2. Yes → HR Recruiter Reviewers Resume
          1. No → Reject resume
          2. Yes → HR Recruiter selects top candidates to send to hiring manager/PI
      8. Hiring Manager/PI Reviews Resumes

        1. No → Reject
        2. Yes → Advance to Interview
      9. Hiring Decision

        1. Yes → Hire
        2. No → HR Recruiter Reviews Resumes (Repeat partial process)
    3. A view from the HR recruiter seat:

        1. 21,623 total CRC applications in one year
          1. 11838 CRC1, 7705 CRC2, 1594 CRC3, and 486 CRC4 applications
        2. Only 158 CRC positions in one year 
          1. 54 CRC1, 78 CRC2, 20 CRC3, and 6 CRC4 positions
          2. Time to fill the position:
            1. On average 55/56 days for CRC 1, 2, and 4
            2. On average 75 days for CRC 3
            3. Range of time from 1 day to 292 days
        3. Hiring managers want “accurate matching the candidate to the project needs leading to rapid project initiation without excess training”
        4. Top five ranked tasks/competencies for a CRC position:
          1. Administrative Activities (95%)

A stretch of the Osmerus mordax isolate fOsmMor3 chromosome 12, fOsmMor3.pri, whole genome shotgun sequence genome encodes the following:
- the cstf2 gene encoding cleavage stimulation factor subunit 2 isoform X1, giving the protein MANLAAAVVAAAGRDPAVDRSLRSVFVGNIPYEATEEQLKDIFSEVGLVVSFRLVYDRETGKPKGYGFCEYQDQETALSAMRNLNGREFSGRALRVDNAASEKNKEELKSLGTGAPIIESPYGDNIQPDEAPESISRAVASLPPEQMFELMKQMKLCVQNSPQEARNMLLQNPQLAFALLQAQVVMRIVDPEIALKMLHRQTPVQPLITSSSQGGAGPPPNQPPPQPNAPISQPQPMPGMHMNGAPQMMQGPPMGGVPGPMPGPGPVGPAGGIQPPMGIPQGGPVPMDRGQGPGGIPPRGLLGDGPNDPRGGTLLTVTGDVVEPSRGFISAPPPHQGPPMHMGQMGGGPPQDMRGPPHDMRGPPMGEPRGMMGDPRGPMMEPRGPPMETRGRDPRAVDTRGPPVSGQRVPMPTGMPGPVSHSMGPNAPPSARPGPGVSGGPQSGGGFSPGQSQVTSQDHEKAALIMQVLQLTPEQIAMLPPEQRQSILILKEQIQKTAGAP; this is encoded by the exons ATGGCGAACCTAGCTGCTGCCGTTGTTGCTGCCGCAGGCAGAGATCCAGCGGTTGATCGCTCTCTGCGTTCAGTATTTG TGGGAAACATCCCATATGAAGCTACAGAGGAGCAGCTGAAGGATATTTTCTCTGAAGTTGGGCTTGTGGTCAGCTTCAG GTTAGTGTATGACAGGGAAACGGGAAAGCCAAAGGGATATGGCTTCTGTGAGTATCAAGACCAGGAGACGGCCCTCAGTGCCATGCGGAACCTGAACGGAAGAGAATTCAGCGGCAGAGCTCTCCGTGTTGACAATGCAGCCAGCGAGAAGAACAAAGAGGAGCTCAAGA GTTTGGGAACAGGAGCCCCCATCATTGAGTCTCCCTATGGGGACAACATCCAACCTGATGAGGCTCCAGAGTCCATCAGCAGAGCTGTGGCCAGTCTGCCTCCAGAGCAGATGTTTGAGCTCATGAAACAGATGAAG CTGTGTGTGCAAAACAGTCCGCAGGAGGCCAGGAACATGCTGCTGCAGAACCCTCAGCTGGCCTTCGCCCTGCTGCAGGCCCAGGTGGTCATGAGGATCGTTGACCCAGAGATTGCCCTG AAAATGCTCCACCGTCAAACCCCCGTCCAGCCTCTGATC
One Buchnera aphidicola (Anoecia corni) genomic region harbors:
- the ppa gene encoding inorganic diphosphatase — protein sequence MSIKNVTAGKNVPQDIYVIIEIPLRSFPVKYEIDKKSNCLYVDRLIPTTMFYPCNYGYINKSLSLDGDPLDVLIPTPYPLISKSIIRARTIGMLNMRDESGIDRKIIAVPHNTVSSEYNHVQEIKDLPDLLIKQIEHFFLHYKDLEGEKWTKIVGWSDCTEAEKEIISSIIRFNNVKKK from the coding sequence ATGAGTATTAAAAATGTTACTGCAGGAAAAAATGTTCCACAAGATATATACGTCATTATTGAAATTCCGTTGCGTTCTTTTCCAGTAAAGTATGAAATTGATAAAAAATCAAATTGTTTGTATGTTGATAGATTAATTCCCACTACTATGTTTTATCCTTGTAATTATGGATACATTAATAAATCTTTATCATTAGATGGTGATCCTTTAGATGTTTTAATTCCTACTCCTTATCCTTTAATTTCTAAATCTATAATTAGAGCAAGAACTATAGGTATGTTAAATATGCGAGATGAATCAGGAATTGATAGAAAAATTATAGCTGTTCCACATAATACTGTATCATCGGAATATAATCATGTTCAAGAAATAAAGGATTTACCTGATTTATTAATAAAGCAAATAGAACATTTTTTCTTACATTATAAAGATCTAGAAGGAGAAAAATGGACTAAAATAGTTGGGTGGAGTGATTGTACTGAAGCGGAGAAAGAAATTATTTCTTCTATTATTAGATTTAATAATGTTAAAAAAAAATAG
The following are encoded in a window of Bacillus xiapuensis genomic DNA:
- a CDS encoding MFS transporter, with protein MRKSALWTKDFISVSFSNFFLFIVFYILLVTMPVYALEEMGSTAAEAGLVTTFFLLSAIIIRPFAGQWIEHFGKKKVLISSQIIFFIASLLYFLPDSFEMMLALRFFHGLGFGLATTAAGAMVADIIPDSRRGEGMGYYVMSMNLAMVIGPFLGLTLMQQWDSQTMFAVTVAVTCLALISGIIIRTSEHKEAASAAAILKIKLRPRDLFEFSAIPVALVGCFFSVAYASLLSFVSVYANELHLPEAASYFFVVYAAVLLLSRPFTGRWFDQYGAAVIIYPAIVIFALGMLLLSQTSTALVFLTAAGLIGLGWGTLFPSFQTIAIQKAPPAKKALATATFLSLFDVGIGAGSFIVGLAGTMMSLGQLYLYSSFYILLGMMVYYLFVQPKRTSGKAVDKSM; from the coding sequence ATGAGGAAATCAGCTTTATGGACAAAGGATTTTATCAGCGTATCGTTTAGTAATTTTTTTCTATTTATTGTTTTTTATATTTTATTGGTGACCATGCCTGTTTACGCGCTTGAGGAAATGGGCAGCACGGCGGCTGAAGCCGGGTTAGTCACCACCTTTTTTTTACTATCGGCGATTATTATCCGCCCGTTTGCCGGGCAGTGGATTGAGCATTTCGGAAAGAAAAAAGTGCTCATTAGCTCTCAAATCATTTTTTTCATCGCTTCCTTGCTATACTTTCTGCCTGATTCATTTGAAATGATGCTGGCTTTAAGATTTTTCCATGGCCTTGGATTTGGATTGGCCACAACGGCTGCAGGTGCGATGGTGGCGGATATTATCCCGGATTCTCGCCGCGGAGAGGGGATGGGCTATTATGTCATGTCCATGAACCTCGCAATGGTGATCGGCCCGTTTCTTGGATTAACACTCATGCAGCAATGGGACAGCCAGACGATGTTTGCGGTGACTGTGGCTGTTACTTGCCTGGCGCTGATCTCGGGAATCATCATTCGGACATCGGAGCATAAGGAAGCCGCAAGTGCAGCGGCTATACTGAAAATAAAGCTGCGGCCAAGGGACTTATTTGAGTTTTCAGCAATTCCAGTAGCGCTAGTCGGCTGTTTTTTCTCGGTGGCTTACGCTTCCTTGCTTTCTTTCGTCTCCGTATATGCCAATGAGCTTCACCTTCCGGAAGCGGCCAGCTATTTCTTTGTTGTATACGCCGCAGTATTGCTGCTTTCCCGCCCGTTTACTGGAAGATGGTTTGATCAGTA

2. Screening, Recruiting, Consenting, and Educating Study Subjects (89%)
          3. Develops and Maintains Study Related Documents (89%)
          4. Collecting and Entering Case Report Forms (ECRF’s) (84%)
          5. Recognizing and Managing Adverse Events (65%)
        5. Rank order of factors influencing the decision to hire a CRC, from most important to least important:
          1. Skill Set (73%)
          2. Years of Experience (46%)
          3. Educational Background (51%)
          4. Budgeted Salary (78%)
        6. 89% of hires were for entry-level CRC I and II positions
        7. Commonality of tasks/competencies selected as top five requirements, but no pattern emerged for the type of tasks/competencies required by CRC level
        8. 22% of PIs/Hiring Managers rated 50% or lower overall satisfaction with the hire, and approximately 16% of respondents would not hire the individual again